We use the terms “black grapes” and “red grapes” interchangeably. In either case, these grapes produce what is commonly termed “red” wine. Red grapes vary immensely as to the climates they prefer, the acidity they bring to the table, and their levels of tannins (the compounds in grape skins, seeds and stems that bring astringency, a drying sensation felt in the mouth). Like people, wine grapes seem to have different personalities. We take the liberty of giving them these human attributes.
Cabernet Sauvignon: The Hero
Cabernet is relatively young, only appearing in its native Bordeaux region of France in the 17th century. The grape is a cross between the red Cabernet Franc and the White Sauvignon Blanc. It replaced Malbec as the most popular red grape in Bordeaux in the 18th century.
- Buds and ripens later than most varieties.
- Tough, thick-skinned, very small berries
- Ratio of seeds and skins to pulp is very high
- High level of tannins are extracted from skins and seeds during the maceration process
- Classic Cabernet – full-bodied wines with high tannins and acidity, with great aging potential
- Typical flavor profile:
- Black currant (cassis)
- Green bell pepper
- the result of chemical compounds called pyrazines, in grapes that have not been allowed to fully ripen
In Bordeaux, Cabernet Sauvignon is usually blended with Merlot and Cabernet Franc.
- Cabernet Sauvignon provides structure, tannins and acids, dark-fruit flavors of blackcurrant and bell pepper.
- Merlot is the juicer, “fatter” variety; has less structure, but good palate weight and fruit flavors.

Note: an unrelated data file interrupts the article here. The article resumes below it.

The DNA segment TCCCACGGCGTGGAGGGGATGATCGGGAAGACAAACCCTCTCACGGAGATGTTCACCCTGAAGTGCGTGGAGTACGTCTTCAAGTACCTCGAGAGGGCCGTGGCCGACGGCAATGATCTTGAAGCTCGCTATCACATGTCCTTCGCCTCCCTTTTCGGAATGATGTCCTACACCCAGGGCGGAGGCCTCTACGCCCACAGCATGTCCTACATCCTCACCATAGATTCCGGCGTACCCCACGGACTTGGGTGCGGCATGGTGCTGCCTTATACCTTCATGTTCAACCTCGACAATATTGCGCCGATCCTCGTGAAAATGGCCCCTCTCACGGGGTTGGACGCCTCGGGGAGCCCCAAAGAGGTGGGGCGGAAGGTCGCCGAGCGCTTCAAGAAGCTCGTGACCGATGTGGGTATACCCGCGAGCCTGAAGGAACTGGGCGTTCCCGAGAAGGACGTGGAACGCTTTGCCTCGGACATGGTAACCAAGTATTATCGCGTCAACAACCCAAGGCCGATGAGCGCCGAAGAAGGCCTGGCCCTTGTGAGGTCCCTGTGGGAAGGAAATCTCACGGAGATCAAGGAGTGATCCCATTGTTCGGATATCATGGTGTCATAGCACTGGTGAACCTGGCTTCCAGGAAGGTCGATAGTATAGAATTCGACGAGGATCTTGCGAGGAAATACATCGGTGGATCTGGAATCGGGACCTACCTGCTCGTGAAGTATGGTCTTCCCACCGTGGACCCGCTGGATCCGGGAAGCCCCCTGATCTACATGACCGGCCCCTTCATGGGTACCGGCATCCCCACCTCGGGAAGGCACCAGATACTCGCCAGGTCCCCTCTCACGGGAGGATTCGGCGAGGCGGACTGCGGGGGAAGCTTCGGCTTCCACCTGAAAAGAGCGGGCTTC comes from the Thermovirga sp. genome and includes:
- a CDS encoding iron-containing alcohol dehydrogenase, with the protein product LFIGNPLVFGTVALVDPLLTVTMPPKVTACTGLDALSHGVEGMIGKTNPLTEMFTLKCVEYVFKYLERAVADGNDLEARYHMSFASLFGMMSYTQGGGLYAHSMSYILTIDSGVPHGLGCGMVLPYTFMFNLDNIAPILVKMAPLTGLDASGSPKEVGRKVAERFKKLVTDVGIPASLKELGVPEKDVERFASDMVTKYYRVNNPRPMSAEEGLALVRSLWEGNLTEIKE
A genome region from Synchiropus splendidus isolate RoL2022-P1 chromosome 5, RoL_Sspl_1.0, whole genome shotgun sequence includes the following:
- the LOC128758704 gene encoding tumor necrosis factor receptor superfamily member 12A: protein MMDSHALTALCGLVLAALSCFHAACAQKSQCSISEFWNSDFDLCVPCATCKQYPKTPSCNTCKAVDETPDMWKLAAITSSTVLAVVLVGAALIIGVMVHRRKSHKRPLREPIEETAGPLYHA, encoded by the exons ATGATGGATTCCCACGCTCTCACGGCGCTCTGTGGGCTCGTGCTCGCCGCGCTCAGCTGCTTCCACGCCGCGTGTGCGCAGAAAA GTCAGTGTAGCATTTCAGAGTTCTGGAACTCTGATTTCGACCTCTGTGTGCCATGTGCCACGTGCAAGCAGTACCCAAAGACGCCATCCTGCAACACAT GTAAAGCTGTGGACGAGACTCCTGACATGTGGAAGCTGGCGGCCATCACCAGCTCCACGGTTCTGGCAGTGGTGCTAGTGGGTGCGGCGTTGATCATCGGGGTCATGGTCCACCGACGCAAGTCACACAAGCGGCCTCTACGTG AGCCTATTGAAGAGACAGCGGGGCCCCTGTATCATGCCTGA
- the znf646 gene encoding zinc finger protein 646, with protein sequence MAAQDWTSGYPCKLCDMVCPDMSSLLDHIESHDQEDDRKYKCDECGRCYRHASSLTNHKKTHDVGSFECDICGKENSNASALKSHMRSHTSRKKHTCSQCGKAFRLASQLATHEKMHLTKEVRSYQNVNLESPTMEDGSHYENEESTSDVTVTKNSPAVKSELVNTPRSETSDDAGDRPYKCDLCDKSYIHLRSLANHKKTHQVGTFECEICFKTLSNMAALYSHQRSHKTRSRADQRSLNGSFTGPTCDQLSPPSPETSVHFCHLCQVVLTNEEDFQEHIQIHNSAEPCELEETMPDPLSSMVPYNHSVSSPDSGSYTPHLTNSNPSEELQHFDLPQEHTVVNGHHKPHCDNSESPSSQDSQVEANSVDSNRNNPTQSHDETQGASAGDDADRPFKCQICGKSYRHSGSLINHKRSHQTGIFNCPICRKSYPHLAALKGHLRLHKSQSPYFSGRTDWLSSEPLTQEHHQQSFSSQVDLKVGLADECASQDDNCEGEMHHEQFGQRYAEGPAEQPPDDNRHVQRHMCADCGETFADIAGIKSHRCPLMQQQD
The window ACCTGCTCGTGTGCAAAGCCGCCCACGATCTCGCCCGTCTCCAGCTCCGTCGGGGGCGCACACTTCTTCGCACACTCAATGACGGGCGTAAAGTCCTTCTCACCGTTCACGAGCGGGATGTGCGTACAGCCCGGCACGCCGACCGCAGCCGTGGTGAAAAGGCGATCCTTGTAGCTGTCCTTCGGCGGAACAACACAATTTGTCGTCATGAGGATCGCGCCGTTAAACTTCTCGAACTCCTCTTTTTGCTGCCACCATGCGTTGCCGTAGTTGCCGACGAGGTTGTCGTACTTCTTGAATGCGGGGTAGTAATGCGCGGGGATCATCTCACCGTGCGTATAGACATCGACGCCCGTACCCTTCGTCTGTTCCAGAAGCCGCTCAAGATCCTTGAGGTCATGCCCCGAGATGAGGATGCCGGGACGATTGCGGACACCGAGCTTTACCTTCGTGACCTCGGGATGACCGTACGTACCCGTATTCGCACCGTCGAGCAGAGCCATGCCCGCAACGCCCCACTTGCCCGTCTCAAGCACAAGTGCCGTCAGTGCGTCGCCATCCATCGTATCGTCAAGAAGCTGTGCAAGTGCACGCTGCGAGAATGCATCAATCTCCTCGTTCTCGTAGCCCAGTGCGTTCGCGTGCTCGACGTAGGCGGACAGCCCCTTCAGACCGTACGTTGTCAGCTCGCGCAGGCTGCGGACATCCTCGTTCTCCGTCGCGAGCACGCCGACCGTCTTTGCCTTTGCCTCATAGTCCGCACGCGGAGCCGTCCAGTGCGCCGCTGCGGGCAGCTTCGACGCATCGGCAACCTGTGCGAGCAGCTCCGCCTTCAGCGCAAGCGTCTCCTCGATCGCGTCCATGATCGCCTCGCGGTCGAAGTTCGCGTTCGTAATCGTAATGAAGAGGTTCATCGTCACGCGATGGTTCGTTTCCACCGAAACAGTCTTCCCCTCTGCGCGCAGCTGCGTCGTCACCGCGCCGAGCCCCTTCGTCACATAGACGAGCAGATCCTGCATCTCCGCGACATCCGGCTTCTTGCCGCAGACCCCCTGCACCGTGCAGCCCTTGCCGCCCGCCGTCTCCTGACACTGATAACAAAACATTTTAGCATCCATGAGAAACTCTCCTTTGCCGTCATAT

- Cabernet’s robust structure is fattened out with Merlot’s juicy fruit – a marriage with excellent long-term potential when assembled with care.
California Cabernet Sauvignon
- Began to be produced in Napa and Sonoma in the 19th century
- Buena Vista winery in Carneros grew Cabernet Sauvignon grapes as early as 1857
- 1976 “Judgment of Paris” – Stags Leap Napa Cabernet beat out Mouton-Rothschild and Haut-Brion in a blind taste test, with similar results in another test 30 years later
Napa Cabernet Sauvignon
- Grapes picked not only on the basis of their sugar level (physiological ripeness), but also on tannin ripeness (phenolic ripeness)
- Ripe tannins result in wines that can be uncorked and enjoyed at much younger ages and that do not need to be blended
- New American oak was overused for aging for many years in Napa, but the trend now is to age in less aggressive French oak, often used.
Australian Cabernet Sauvignon
Cabernet is the number two red grape in Australia after Shiraz, with which it is often blended. It is produced all over Australia, but one distinctive region is Coonawarra in the state of South Australia, known for its “terra rossa,” red earth soils.
Italian Cabernet Sauvignon
Cabernet Sauvignon has been produced in Tuscany for over 250 years and is an important grape in “Super Tuscan” wines like Sassicaia.
Chilean Cabernet Sauvignon
- Maipo Valley is a leading region
- Cool Pacific breezes, warm days, cool nights
- Red fruit, green pepper, menthol, eucalyptus
- Does well in Bordeaux style blends